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Revista Española de Enfermedades Digestivas

versión impresa ISSN 1130-0108

Rev. esp. enferm. dig. vol.98 no.9 Madrid sep. 2006




Experimental colonic carcinogenesis

Carcinogénesis cólica experimental



J. F. Noguera Aguilar and A. Gamundí Gamundí1

Service of General Surgery and Digestive Diseases. Hospital Son Llàtzer.
1Department of Animal Physiology. Universitat Illes Balears. IUNICS. Balearis Islands, Spain



Colorectal cancer (CRC) is a relevant health concern because of its incidence and mortality rates, as well as the expenditure it gives rise to. It is the most common gastrointestinal cancer in Western Europe and the United States, and the second leading cause of death in the Western world (1). It is the third most incident neoplasm (after prostate and lung cancer in males, and breast and lung cancer in females), with an incidence of 147,000 new cases and a mortality of 57,000 patients in the United States in 2004, according to data from the American Cancer Society (2). In our country colorectal cancer has an incidence of 20-30 cases/100,000 people/year with slight regional differences, and is responsible for 20% of malignancy-related deaths (3,4).

Regarding socio-economic relevance, it should be highlighted that most studies referring to CRC-related costs have been performed in the United states and Canada, and primarily focus on direct costs from hospital resource utilization. CRC management in Canada is considered to amount to 4% of all economic resources devoted to the treatment of major chronic health problems, which represents some 332 million dollars per year (5). In France, with a heathcare system more similar to ours, direct costs derived from CRC diagnosis and therapy amounted to 470 million euros in 1999; when indirect costs from sick leaves, disability benefits, and loss of productivity are considered, total costs went up to 997 million euros (6).

Current strategies to improve integral treatment for CRC are based on three pillars: disease prevention, early diagnosis, and therapy optimization. Along these three major lines basic-science or experimental research and clinical investigation become intermixed, and CRC is a clear instance where translational research plays a key role in the advancement of knowledge on this disease.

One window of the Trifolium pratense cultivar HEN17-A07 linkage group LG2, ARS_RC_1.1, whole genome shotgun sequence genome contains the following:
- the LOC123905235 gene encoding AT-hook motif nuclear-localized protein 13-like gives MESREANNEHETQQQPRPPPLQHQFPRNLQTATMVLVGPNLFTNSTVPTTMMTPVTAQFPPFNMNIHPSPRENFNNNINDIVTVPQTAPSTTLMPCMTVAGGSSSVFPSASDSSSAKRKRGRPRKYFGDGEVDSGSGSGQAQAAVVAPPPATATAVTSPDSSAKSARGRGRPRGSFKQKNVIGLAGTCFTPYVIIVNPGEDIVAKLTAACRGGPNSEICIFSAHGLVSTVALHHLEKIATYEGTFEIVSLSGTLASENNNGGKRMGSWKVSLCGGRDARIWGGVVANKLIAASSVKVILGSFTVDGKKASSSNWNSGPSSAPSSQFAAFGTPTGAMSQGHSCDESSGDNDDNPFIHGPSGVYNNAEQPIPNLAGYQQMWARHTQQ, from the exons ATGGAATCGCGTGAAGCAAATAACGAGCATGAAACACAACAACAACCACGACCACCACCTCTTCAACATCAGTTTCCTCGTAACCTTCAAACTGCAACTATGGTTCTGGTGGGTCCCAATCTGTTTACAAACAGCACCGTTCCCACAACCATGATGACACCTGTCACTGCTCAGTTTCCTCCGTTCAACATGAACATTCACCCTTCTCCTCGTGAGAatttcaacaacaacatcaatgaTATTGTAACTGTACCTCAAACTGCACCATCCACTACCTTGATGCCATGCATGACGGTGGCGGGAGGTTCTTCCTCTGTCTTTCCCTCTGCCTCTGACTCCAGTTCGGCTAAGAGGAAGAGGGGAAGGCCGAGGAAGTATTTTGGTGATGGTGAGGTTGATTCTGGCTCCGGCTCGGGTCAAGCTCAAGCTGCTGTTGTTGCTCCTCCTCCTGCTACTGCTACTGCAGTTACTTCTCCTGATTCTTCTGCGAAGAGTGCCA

Primary and secondary CRC prevention make up the field where most resources are being invested. Chemoprevention currently remains a target for both basic and applied studies in the search for drugs and optimal dosages for effective prevention; the promising role of selective COX-2 inhibitors has shrunk in the face of unexpected cardiovascular toxicity, and further searches for effective drugs in this area are needed (7). Screening protocols for CRC based on fecal occult blood testing and flexible sigmoidoscopy are shyly approached by care units, as they represent a high cost for public healthcare; hence, they are currently restricted to the population with a high risk for disease with any individual or familial origin (8).

Basic research in animal colon cancer models has been for decades a major source of knowledge for the development of disease prevention and therapy optimization. As regards prevention, all studies of chemopreventive drugs and modified diets have been previously tried in animal models. Regarding the management of CRC, animal experiments have allowed us to deepen our insight into the carcinogenetic process in colonic tissue and into the modulation of this process by various experimental manipulations in animal models.